I’ve been using Yubikeys for 2FA for quite a long time, but never took the chance to look at how they operate at the protocol level. This is what we will discuss in this article.
If you are not familiar with FIDO U2F, this is an authentification standard that enables physical security keys “to act as a second factor to strengthen existing username/password-based login flows.” Simply put, it requires you to have a security key plugged into your computer, and optionally to touch it to allow a login after entering your password (NFC versions also exist.)
Note that for the sake of brevity and clarity, I simplified a few things (for example, I am not explaining the role of the browser in the various interactions.) If you want to learn more about the details, Yubico has a very thorough documentation page.
The first step to being able to use your key as 2FA with a website is to register it. The following figure shows how this is done.
Basically, the U2F token generates a pair of (ECC) keys. It then uses its master key - which never leaves the device - to encrypt the private key + App ID, and send it along with the public key to the website.
While sending a private key (even encrypted) can seem a little weird, it enables the security key to not rely on local storage, and it can therefore be used for an unlimited number of websites.
The schema is just showing the App ID as a simplification, but you should understand this App ID as something like the URL of the website/source of the requests to the U2F key.
Now that we have our key setup, we can use it as a 2FA authentication device when logging into the website. What happens when doing so is shown in the following figure.
Long story short the workflow is as follows when the security key is used:
- The U2F key takes the key handle (generated during the registration phase) and decrypts it with its master key to obtain the private key and app ID. This process also enables checking that this website was indeed registered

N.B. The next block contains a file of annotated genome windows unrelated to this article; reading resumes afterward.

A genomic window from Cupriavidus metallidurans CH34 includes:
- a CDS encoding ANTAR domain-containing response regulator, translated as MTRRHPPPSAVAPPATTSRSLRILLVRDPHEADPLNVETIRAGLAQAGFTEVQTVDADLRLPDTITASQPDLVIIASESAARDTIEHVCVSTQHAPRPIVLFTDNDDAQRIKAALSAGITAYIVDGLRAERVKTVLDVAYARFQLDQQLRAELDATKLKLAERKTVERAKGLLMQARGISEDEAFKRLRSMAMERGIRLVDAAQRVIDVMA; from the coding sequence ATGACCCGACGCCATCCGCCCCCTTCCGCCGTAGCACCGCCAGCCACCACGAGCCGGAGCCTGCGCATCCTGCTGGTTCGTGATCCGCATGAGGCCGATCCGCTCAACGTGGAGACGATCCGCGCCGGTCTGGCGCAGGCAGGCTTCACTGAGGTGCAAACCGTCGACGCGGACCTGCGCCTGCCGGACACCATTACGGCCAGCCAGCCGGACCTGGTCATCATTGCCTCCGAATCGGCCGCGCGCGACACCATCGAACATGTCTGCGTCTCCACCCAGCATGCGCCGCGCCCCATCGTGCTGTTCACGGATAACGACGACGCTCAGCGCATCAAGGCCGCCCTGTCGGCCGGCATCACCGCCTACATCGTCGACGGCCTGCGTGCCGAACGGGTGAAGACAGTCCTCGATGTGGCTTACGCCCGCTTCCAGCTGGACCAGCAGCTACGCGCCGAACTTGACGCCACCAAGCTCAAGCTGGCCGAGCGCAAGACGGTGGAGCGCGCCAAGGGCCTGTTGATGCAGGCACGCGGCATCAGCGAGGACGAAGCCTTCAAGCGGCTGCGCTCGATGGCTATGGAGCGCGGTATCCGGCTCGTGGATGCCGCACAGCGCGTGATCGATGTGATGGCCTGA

- The U2F key has a local counter that is incremented each time it authenticates with a website. This allows preventing replay attacks: the website will store the current counter each time an authentification is done and will discard any response with a lower counter
- During the authentification, the client will also check that the App ID matches the address of the website it is currently connected to. This is done to avoid phishing: if a third party tries to intercept the messages, the origin of the authentification request will be different, and therefore the authentication will not move forward
- As you remember from the previous part, the website is storing the ECC public key generated by the U2F token during the registration phase.The U2F Key will use the ECC private key it retrieved from the handle to sign the challenge (random) data and a few other fields, and the website will be able to validate using the public key that the data was indeed signed by the correct device
You should now have a good comprehension of how U2F Security Keys work. Note that the implementation of such keys can be different from one manufacturer to another. For example:
- There could be one counter for each service the key is used to authenticate with rather than a global one
- The handle does not have to contain the ECC private key. The token could very well send a unique ID to the service, and locally store which ECC private key is associated with which service